This revelation is according to a survey conducted by the Ghana Statistical Service (GSS) and the Commission on Human Rights and Administrative Justice (CHRAJ).
The survey is dubbed, the ‘2021 Ghana Integrity of Public Services Survey’.
According to the report, the average highest cash bribe [GHc1, 669] was paid to Lands Commission officers, followed by prosecutors, judges or magistrates with an amount of GHC1,208 and GHC950 for immigration officers.
With these findings, the report suggests that “the largest average bribes are paid to public officials with whom most citizens have little contact in their daily lives.”
These large bribes, the GSS and CHRAJ said although rarely paid, generally “influence important decisions by public officials, which can have substantial economic or personal consequences (for example, by influencing land-related decisions, immigration matters, or prosecutors and judges).”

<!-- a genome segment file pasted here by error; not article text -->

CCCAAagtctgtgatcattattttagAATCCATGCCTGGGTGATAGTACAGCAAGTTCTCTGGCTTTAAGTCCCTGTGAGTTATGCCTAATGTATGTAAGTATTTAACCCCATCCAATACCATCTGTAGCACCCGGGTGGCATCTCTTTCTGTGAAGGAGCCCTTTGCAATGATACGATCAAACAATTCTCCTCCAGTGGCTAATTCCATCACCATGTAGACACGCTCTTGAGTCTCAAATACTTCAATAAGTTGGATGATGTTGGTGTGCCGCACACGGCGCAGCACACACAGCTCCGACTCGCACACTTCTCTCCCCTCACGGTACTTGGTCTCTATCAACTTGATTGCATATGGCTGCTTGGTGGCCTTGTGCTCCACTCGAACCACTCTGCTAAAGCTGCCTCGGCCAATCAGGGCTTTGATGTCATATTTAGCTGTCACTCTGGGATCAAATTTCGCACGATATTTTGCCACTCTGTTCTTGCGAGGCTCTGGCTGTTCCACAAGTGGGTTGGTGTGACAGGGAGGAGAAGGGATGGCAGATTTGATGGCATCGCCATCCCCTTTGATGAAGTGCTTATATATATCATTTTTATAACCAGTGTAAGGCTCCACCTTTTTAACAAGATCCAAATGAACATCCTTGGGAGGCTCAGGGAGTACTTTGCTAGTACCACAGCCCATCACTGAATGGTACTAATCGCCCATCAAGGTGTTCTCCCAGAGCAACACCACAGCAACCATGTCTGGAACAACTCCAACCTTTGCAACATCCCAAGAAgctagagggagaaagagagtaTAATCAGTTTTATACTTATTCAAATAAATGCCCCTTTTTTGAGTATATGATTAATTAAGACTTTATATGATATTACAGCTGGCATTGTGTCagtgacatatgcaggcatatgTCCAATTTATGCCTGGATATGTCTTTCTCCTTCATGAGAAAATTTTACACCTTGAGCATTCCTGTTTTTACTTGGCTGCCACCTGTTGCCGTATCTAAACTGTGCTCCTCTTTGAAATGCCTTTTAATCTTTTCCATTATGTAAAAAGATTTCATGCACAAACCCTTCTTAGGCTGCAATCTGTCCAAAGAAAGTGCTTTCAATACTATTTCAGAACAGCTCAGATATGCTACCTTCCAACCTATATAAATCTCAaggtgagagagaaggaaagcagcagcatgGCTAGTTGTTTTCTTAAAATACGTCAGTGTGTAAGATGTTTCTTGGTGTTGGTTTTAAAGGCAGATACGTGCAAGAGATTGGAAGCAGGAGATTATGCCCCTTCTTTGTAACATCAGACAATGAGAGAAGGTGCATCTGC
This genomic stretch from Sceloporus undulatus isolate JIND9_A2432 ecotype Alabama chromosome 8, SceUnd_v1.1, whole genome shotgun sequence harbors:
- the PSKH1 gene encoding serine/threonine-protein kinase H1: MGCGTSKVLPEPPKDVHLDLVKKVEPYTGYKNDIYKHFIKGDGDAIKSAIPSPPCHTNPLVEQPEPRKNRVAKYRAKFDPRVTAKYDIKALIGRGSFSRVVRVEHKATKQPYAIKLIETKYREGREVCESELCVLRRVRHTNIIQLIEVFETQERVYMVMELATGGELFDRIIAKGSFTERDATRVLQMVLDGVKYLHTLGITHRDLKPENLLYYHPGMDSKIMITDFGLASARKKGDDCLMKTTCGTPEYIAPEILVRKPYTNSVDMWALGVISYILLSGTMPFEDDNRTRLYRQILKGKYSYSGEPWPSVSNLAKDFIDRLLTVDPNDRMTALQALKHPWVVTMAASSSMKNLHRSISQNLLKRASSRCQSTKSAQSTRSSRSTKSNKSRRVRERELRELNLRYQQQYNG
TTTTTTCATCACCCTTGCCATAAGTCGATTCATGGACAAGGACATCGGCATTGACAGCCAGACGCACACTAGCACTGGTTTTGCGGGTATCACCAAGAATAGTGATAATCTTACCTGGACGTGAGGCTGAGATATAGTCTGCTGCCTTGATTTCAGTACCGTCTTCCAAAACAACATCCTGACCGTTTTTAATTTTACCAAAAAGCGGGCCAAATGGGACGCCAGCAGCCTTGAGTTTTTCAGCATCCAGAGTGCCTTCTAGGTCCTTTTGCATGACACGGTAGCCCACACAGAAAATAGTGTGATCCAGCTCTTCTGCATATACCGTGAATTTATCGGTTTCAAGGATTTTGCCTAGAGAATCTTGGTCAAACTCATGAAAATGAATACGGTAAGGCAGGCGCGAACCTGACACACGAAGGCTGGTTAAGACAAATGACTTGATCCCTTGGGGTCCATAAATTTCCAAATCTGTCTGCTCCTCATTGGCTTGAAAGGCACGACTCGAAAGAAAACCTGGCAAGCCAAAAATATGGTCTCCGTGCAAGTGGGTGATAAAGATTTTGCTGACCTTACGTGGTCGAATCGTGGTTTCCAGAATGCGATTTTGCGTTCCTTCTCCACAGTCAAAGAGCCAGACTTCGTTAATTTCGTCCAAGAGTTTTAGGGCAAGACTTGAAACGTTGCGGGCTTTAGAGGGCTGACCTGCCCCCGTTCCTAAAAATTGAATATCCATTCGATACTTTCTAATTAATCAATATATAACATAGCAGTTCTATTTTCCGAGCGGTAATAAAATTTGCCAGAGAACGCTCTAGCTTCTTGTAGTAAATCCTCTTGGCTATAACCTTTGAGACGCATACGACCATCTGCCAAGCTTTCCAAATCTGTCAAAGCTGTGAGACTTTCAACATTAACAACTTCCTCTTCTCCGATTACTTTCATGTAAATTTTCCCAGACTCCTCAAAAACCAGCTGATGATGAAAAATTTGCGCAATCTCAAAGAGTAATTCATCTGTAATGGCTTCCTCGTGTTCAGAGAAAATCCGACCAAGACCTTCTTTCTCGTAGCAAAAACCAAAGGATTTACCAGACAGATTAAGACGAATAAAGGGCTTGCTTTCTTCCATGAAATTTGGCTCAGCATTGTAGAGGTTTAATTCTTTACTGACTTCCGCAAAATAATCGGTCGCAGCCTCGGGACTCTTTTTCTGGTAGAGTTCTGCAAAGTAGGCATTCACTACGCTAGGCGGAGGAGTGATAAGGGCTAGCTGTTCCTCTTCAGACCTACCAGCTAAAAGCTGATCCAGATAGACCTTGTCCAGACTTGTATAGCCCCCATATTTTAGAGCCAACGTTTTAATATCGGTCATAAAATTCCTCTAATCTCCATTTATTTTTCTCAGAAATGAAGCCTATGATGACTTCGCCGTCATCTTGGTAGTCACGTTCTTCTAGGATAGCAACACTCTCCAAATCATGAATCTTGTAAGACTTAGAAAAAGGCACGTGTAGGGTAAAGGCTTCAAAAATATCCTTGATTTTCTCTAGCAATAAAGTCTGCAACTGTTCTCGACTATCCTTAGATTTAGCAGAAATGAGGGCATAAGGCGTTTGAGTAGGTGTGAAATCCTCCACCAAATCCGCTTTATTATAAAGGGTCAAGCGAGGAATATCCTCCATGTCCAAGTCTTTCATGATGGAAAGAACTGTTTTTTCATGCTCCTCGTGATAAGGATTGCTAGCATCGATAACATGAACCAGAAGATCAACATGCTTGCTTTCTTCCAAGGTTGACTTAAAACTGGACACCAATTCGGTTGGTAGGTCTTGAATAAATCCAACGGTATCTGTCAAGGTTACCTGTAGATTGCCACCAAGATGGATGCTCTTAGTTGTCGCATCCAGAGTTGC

The report also indicated that a smaller average amount of cash bribes was paid to health workers and police officers.
It highlighted that the smaller cash bribes paid are mostly given to public officials who engage frequently with members of the public.
“Conversely, the dynamics behind smaller bribes seem to be related to public officials with whom people have more frequent contact (such as police officers, and health care workers, public utility officials) as well as to bribes that are paid to avoid moderate fines or sanctions, to maintain utility connections or to reduce tax payments,” the report added.
The survey also revealed that about GH¢5billion in bribes were paid in both the private and the public sectors.
It disclosed that 26.7% of public sector officials were engaged in bribery acts, whilst 9.1% were officials from the private sector.